Characteristics of the healthcare system were important predictors in our study. Informal healthcare is deeply rooted in the health care system in Bangladesh as a part of primary care; it is more accessible and affordable for people with lower education and low incomes. Seeking care from informal care providers predicted a longer interval from diagnosis to treatment, possibly due the effect from earlier intervals. Providing training or incentivising informal care providers to be able to recognise symptoms and advise patients for proper investigation directly or through a medically trained provider could be a possible intervention to reduce delays.
This study has some limitations. It was a hospital based study and data were collected from patents at three hospitals during their inpatient care. Caution should be exercised when extrapolating our findings to other hospitals in Bangladesh as we did not investigate the potential impact of regional and geographical variation of factors on timeliness of care. Data on timepoints to determine the length of intervals were collected from patient recall and medical record review. Where patient recall was the only data source, the precision of the record of the date of the onset of symptoms may have been affected, either to under or overestimate intervals. Intervals between events taking place prior to entering formal healthcare (i.e., symptom onset and first contact with HCPs) are most likely to be affected by patient recall bias. The study sites chosen for this research did not have the capacity for thoracic cancer surgery hence the included participants only underwent chemotherapy or radiotherapy treatment. This is a limitation of the study, as we could not investigate the duration of this interval for patients who were advised to have surgery. Keeping in mind that no study participants reported having surgery as the first treatment, the length of duration of intervals from symptom to first contact with an HCP and subsequent interval durations could be shorter if the study included patients who were detected early and went for surgery. Given the circumstances and the health system of the country in which the study was conducted we cannot be certain of the implications of this limitation in the sample and further research is needed. However, compared to other studies from the Indian-subcontinent, data were collected from multiple sites and the sample size was large.
Our study identified predictors that affect the timeliness of seeking and receiving care for lung cancer in different stages of the care seeking pathway. Multiple triggering symptoms, secondary school or above education, and higher monthly household income predicted shorter time periods while consulting with informal healthcare providers and with multiple healthcare providers predicted longer durations. Our study suggests that inequality in healthcare for lung cancer exists in Bangladesh and needs to be further explored in studies with a bigger sample size. The reason for the association between interval durations and seeking care from multiple healthcare providers should be explored further.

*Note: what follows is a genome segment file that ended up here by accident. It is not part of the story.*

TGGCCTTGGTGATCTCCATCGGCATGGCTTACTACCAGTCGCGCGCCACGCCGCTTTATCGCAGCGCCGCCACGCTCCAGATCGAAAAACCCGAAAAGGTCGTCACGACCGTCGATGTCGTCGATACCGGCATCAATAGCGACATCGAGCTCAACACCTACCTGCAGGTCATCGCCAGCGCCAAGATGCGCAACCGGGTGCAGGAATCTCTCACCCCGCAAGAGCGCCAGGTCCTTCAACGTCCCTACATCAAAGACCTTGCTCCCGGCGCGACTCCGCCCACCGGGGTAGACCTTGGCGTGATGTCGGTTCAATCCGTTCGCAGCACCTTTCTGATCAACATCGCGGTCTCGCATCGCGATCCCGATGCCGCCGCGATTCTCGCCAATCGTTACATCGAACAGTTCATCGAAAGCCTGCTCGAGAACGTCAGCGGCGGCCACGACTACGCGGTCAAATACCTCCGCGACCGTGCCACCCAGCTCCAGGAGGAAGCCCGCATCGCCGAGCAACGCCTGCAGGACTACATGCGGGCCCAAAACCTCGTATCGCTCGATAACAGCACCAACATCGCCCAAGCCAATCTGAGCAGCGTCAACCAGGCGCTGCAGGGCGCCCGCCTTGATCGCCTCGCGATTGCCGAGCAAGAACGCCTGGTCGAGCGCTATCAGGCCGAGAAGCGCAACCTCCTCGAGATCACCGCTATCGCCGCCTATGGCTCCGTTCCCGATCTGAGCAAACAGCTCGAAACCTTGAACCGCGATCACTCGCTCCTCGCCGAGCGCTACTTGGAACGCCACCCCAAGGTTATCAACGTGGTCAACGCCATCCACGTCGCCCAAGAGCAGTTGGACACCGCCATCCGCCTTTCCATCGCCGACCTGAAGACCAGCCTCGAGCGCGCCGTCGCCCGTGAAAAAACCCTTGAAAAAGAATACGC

The datasets generated and/or analysed during the current study are not publicly available because of privacy issues; data include identifiable personal health information. Data files will be available upon reasonable request to Professor Virginia Lewis and on the condition that the La Trobe University ethics committee grants permission for researchers who meet the criteria for access to confidential data. Contact information: V.Lewis@latrobe.edu.au or directly to Human Research Ethics Committee: firstname.lastname@example.org.
Ahsania Mission Cancer & General Hospital
Bangabandhu Sheikh Mujib Medical University
Health care provider
High Income Country
Inter Quartile Range
Low- and Middle-Income Country
National Institute of Cancer Research and Hospital
Ferlay J, Colombet M, Soerjomataram I, Mathers C, Parkin DM, Piñeros M, et al. Estimating the global cancer incidence and mortality in 2018: GLOBOCAN sources and methods. Int J Cancer. 2019;144(8):1941–53.
World Cancer Report: Cancer Research for Cancer Prevention. Lyon, France: International Agency for Research on Cancer, WHO., ; 2020. Available from: http://publications.iarc.fr/586.
Bray F, Ferlay J, Soerjomataram I, Siegel RL, Torre LA, Jemal A. Global cancer statistics 2018: GLOBOCAN estimates of incidence and mortality worldwide for 36 cancers in 185 countries. CA Cancer J Clin. 2018;68(6):394–424.
Torre LA, Siegel RL, Ward EM, Jemal A. Global Cancer Incidence and Mortality Rates and Trends–An Update. Cancer Epidemiol Biomarkers Prev. 2016;25(1):16–27.
Shah SC, Kayamba V, Peek RM Jr, Heimburger D. Cancer Control in Low- and Middle-Income Countries: is it time to consider screening? J Glob Oncol. 2019;5:1–8.
Jacobsen MM, Silverstein SC, Quinn M, Waterston LB, Thomas CA, Benneyan JC, et al. Timeliness of access to lung cancer diagnosis and treatment: a scoping literature review. Lung Cancer. 2017;112:156–64.
Leiro-Fernández V, Mouronte-Roibás C, García-Rodríguez E, Botana-Rial M, Ramos-Hernández C, Torres-Durán M, et al. Predicting delays in lung cancer diagnosis and staging. Thorac Cancer. 2019;10(2):296–303.
Malalasekera A, Nahm S, Blinman PL, Kao SC, Dhillon HM, Vardy JL. How long is too long? A scoping review of health system delays in lung cancer. Eur. 2018;27(149):30.